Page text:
Docker Community Forums

Share and learn in the Docker community.

Docker-compose.yml with MariaDB, Wordpress, Adminer + persistent

Hi,

I looked for many tutorials but can’t find one with MariaDB + Wordpress + Adminer.
Here’s my docker-compose.yml :

version: '3.3'
services:
db:
 image: mysql:5.7
 volumes:
   - db_data:/var/lib/mysql
 restart: always
 environment:
   MYSQL_ROOT_PASSWORD: somewordpress
   MYSQL_DATABASE: wordpress
   MYSQL_USER: wordpress
   MYSQL_PASSWORD: wordpress

wordpress:
 depends_on:
   - db
 image: wordpress:latest
 ports:
   - "8000:80"
 restart: always
 environment:
   WORDPRESS_DB_HOST: db:3306
   WORDPRESS_DB_USER: wordpress
   WORDPRESS_DB_PASSWORD: wordpress
   WORDPRESS_DB_NAME: wordpress
volumes:
db_data: {}

May someone direct me to an easy tutorial or send me a docker-compose.yml with the services : MariaDB, Wordpress, Adminer and a persistent volume to store changes ?
This is just to make some trials an do a demo with Wordpress.

Thanks

Michael

You mean like this? (I’m new, so still learning)

version: '3'

services:

  # Database

  db:

    container_name: database

    image: mariadb

    volumes:

      - db_data:/var/lib/mysql

    restart: always

    environment:

      MYSQL_ROOT_PASSWORD: password

      MYSQL_DATABASE: wordpress

      MYSQL_USER: wordpress

      MYSQL_PASSWORD: wordpress

    networks:

      - wpsite

  # phpmyadmin

  phpmyadmin:

    container_name: phpmyadmin

    depends_on:

      - db

    image: phpmyadmin

    restart: always

    ports:

      - '8080:80'

    environment:

      PMA_HOST: db

      MYSQL_ROOT_PASSWORD: password 

    networks:

      - wpsite

  # Wordpress

  wordpress:

    container_name: wordpress

    depends_on:

      - db

    image: wordpress:latest

    ports:

      - '8000:80'

    restart: always

    volumes: ['./:/var/www/html']

    environment:

      WORDPRESS_DB_HOST: db:3306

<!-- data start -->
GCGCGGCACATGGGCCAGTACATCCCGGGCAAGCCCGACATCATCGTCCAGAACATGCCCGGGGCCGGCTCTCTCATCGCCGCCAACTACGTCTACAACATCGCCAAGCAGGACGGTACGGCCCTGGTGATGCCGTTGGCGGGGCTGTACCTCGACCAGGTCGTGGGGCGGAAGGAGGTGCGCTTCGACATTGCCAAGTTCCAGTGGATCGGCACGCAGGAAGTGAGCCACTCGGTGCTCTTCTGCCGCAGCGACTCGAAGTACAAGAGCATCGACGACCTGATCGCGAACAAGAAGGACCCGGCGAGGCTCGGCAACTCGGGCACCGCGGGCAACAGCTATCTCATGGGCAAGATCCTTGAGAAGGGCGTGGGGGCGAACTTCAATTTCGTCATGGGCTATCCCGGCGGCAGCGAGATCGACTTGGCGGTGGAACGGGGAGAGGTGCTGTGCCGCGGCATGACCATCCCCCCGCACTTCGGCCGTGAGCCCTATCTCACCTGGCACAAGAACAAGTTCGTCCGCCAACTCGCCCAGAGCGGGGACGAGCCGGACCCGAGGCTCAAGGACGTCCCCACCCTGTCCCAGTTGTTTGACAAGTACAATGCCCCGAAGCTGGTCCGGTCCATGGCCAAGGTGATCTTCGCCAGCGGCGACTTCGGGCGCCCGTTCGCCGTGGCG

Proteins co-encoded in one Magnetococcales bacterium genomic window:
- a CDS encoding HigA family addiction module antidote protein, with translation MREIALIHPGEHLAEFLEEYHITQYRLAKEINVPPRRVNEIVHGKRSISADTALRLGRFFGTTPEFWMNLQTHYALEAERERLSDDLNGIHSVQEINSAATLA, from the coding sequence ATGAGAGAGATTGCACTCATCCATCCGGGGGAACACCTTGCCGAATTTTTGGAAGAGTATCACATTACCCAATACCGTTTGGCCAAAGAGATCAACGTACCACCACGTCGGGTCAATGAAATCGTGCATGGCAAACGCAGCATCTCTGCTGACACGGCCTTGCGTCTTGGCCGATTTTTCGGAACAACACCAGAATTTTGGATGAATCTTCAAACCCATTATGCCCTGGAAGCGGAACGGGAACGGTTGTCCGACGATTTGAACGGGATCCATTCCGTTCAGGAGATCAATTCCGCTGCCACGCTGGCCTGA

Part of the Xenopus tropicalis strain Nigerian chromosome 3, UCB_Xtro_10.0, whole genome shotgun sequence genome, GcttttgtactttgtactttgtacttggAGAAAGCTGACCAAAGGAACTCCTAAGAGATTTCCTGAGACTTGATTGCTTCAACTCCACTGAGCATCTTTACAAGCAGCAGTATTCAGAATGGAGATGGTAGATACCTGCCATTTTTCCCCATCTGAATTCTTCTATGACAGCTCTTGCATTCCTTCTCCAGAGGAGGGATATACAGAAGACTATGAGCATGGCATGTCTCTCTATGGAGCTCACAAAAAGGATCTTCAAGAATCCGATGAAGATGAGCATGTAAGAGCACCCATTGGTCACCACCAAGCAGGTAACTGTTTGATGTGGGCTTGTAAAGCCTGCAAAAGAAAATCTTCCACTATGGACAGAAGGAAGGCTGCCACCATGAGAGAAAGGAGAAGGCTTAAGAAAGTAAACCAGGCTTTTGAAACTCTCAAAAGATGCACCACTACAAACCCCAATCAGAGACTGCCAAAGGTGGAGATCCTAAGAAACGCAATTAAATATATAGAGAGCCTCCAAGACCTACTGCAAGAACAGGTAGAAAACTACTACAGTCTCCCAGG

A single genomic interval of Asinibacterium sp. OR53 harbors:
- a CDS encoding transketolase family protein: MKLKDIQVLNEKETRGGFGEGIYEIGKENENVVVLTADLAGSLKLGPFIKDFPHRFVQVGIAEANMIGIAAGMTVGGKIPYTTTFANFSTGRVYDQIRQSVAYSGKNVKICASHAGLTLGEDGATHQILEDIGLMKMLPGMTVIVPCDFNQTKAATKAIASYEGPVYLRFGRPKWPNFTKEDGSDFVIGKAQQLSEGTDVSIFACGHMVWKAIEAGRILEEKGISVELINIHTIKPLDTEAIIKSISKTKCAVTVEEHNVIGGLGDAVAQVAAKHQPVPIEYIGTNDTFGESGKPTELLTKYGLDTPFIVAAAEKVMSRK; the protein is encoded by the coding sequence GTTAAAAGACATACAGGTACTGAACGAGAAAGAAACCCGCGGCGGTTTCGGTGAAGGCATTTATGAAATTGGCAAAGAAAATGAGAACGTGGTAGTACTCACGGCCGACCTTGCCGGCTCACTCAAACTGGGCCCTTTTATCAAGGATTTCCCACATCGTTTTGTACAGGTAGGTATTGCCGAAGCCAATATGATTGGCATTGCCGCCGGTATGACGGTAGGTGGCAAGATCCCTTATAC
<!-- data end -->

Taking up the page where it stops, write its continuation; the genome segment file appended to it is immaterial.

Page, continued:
WORDPRESS_DB_USER: wordpress

      WORDPRESS_DB_PASSWORD: wordpress

    networks:

      - wpsite

networks:

  wpsite:

volumes:

  db_data:

Actualy it would help a lot if you guys would paste the content of the compose.yml as preformated text </>.

update: which was corrected for doogonston’s post while I posted my comment.

1 Like

I was trying :slight_smile: Second post here hahaha, so had to find out :blush:

Welcome to the forum then! :slight_smile:

1 Like

Thanks doogoston. Was more looking to use Adminer instead of phpmyadmin.

Preformated too meyay.

Sorry I’m truly a newbie : why the networks : - wpsite ?

It does work but I can only stop the services with ctrl+c can’t do a docker-compose down

it is a named custom network. Docker compose by default creates a “default” network otherwise. It allows to declare multiple networks, and specifiy which service should be part of which network(s).

Would you mind sharing how you start your compose deployment?

I added the compe.yml snippet from adminers dockerhub page to your example (and re-ordered it a little):

version: "2.4"

services:
  db:
    image: mysql:5.7
    restart: always
    networks:
      - wpsite
    environment:
      MYSQL_ROOT_PASSWORD: somewordpress
      MYSQL_DATABASE: wordpress